[the 1937 piano version of his Romeo and Juliet
]—that give it its intensity, along with the feverish rigor of the dancing.”
Patrick Kilbane’s bewildered lover is enchanted by Tory at the start, but all too readily seduced into open-mouthed desire by the smooth and flirtatious Jim Kent, and Tory is turned away.
A nightmare counter-seduction envelops the despairing Tory, in the person (or beast) of Mia Monteabaro as a goat-headed creature who feeds and feeds on the protagonist’s most transgressive desires.
Throughout, cold official paper plays a disquieting role in the hands of the slinky Justin Reiter (surely the sexiest bailiff ever to deliver a bureaucratic document).
But as Upchurch suggests, “the spookiest touch may be Kyle Johnson and Thomas Phelan as grimly marching militaristic figures in gray hoodies, trying but not succeeding in putting this romance back on course.”
Despite its similar origin in the choreographer’s personal relations, Into You I Go Willingly—a duet for Jim Kent and Patrick Kilbane by James Gregg—is, in Michael Upchurch’s words, “an intricate, probing piece of work” of a totally different sensibility. “It’s danced before a striking rectangular gate, vaguely Chinese in design,” Upchurch coninues, “that offers a weighty contrast to the fluid, floating muscularity of Kilbane and the darting, lithe uncertainties of Kent.”
While Olivier’s Disagreeable Tale is a sort of fable or fairy-tale-without-a-happy-ending, Willingly seems somehow quite naturalistic look into the lives of real people.
The movements of the two dancers are skilled and graceful, but oddly the effect is to give viewer the sense of eavesdropping on the awkwardness, hesitations, and confusions of a very particularized relationship. When in the Q&A session after the show someone asked about the different choreographer’s approaches, Patrick said, “James gave us a narrative to follow and separate roles. The feeling lives inside in the choreographer—extra tenderness and almost violence,” while Jim added, “if I know what I want, the character will come through.”
Annabelle Lopez Ochoa’s Delicious Pesticides is yet another kettle of cockroaches. As she said in the after-show Q&A, “The first piece I did for Whim W’Him was Cylindrical Shadows, after the death of a friend. This is totally different. It’s about pop culture and having fun. I wouldn’t cry when I talk about this piece!” And in fact, with Pesticides she’s created a screwy, high-energy take on Pulp Fiction, not in the literal sense of a retelling or as spoof, but rather a riff on the stylistic themes of the movie. “Pesticides,” writes Upchurch “is goofy fun that has something to say about how eagerly we lap up bad behavior.”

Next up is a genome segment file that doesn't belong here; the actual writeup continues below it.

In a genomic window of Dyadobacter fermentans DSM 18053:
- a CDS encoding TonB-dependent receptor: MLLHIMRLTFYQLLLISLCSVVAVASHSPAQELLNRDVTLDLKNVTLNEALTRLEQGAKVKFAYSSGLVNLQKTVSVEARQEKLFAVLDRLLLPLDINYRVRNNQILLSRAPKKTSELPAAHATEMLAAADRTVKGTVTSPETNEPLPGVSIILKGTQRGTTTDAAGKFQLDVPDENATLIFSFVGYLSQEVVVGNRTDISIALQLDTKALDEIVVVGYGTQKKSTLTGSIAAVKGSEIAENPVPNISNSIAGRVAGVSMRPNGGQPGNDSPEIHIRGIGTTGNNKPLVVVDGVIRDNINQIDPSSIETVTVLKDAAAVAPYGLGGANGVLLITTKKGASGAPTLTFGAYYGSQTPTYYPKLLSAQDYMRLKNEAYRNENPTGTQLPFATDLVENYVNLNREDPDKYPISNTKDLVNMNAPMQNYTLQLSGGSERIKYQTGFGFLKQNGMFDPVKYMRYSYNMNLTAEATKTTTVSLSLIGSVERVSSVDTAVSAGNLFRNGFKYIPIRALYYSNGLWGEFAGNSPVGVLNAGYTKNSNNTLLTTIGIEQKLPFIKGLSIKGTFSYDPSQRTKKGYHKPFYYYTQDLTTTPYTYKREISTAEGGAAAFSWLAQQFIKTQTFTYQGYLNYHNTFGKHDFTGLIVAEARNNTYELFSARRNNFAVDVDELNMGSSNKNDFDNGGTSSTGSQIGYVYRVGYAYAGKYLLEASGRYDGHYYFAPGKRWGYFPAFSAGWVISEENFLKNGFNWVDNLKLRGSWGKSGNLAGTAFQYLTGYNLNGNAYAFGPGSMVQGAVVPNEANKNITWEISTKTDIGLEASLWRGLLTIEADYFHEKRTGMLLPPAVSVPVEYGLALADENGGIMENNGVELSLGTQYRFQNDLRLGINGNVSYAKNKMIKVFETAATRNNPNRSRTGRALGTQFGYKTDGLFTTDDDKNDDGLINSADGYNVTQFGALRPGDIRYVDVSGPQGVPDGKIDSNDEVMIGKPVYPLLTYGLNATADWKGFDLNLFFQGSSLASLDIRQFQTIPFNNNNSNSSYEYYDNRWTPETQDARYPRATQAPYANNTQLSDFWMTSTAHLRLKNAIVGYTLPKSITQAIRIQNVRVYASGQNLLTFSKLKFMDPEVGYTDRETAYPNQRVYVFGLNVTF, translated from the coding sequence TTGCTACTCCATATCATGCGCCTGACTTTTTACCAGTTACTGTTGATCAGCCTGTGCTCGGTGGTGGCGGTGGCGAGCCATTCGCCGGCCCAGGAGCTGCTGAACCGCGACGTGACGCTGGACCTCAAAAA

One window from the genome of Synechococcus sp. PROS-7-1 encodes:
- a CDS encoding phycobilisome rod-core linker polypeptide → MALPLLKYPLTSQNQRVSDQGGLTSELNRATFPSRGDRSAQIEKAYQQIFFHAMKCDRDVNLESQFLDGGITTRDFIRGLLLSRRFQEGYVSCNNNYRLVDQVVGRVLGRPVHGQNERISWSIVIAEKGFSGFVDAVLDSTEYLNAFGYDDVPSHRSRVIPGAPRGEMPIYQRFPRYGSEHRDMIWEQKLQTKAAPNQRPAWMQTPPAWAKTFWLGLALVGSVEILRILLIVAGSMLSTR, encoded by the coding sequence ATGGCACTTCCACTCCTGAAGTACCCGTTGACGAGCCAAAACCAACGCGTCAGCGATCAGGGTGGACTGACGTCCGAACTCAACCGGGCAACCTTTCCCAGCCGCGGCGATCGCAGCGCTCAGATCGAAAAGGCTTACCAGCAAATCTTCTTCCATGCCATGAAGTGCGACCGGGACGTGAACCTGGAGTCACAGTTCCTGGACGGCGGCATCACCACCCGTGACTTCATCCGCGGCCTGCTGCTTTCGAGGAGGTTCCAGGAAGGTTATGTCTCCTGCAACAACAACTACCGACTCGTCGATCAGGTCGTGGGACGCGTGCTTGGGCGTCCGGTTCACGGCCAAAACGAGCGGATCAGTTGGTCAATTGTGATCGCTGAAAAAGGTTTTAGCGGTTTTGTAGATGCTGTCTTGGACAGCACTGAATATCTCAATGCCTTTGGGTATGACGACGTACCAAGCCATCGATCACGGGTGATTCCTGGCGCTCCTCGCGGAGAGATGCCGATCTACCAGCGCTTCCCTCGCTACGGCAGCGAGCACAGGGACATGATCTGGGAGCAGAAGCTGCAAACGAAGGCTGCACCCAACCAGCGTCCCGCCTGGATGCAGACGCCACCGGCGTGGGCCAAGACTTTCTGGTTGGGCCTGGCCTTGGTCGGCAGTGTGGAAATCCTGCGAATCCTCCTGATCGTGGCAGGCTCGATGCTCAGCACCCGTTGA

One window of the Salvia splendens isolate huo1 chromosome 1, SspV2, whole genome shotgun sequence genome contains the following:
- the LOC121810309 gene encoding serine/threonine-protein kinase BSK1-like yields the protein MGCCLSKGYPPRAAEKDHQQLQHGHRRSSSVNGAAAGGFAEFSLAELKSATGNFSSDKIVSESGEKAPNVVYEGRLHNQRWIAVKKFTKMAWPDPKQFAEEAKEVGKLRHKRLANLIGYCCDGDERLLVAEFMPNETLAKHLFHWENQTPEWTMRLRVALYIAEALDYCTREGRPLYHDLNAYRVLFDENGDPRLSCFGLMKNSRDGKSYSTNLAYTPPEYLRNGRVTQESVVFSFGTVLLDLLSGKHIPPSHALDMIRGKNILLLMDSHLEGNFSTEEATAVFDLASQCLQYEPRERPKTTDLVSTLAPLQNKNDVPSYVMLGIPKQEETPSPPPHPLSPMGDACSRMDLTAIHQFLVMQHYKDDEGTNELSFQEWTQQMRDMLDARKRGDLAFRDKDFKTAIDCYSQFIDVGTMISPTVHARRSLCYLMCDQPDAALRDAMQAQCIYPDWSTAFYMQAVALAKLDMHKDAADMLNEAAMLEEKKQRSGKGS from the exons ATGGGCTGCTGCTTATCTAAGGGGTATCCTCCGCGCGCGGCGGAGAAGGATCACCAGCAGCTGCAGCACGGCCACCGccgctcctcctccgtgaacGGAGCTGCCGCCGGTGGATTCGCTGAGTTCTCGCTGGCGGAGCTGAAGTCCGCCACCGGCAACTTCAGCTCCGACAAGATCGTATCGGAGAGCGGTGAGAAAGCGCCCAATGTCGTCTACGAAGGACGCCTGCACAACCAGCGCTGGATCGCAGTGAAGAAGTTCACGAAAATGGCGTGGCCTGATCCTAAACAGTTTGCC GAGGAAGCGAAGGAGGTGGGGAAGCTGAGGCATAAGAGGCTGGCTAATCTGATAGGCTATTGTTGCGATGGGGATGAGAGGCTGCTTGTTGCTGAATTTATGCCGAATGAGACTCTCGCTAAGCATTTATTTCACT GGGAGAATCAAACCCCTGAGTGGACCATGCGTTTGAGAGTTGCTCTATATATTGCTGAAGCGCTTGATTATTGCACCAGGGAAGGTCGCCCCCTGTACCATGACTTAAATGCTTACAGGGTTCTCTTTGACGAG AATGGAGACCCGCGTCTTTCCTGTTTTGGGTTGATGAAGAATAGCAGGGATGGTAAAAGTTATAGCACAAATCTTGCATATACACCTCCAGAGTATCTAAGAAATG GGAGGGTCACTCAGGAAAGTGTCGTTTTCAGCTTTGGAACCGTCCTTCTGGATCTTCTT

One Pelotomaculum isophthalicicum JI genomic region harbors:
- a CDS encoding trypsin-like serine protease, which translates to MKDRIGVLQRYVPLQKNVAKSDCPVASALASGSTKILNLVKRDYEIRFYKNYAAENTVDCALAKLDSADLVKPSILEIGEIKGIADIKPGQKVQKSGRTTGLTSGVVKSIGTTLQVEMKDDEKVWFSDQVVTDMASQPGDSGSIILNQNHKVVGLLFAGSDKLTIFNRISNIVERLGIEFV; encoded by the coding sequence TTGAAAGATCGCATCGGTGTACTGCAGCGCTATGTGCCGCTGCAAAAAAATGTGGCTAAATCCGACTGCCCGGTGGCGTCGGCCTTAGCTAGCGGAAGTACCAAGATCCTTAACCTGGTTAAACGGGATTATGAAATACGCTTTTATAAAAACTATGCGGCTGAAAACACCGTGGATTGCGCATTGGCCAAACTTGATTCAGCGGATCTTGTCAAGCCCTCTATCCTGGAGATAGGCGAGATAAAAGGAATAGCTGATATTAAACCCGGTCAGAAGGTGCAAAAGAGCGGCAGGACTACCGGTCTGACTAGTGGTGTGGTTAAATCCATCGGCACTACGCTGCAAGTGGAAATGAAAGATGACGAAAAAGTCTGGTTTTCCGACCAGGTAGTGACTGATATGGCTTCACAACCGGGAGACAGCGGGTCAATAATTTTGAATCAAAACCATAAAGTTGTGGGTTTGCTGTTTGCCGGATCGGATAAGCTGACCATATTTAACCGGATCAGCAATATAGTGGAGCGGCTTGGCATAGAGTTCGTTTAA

In her own inimitable style, Annabelle experiments with Tarantinesque conceits (via a Dutch expression that equates small-time criminals and bugs) to a score by Joffrey Ballet dancer Dylan Guttierez, who plays in just the same quirky spirit with the original musical material.
The inhabitants of this world are a colony, a pack who act together, with a lot of internal squabbles, but always in relation to each other. Bugs or petty crooks, they’re never truly independent.
There are bits for individual dancers or pairs, small inner dramas, and one longer sequence that pits individualist Thomas Peil, decked out in outrageous red stiletto heels (apparently ordered directly from the Kinky Boots factory) against the group.
But a hilarious duet with Patrick turns dark when Thomas is literally cast aside by his mates.
He picks himself up and gets back in line to join a fast unison frolic (with a funny little twist at the very end).
As one audience member noted, the seven dancers and the floor of fast-moving, bright-colored diamonds of light made it seem like a much bigger company in the finale. So the evening that begins in tragedy ends on a zany upbeat note. Despite Annabelle’s remark at one point in her creation process that Pesticides is absurd and doesn’t have any logic, one audience member remarked that, in a light-hearted way, the piece seems like a comment on how “The things we consume are gradually killing us.” Yet conflict and disagreement “lead to a refreshing unison at the end. The piece is so cohesive and has so many ideas—it’s so well-designed!”
*Seats are still available for the 3 remaining shows, and you can get tickets here: Whim W’Him presents OUT-spoken – brownpapertickets.com
(Please note that due to illness the Saturday, June 4 show was postponed to a newly scheduled performance on Thursday, June 9. If you can’t make that show you can exchange your ticket for any other show or request a refund)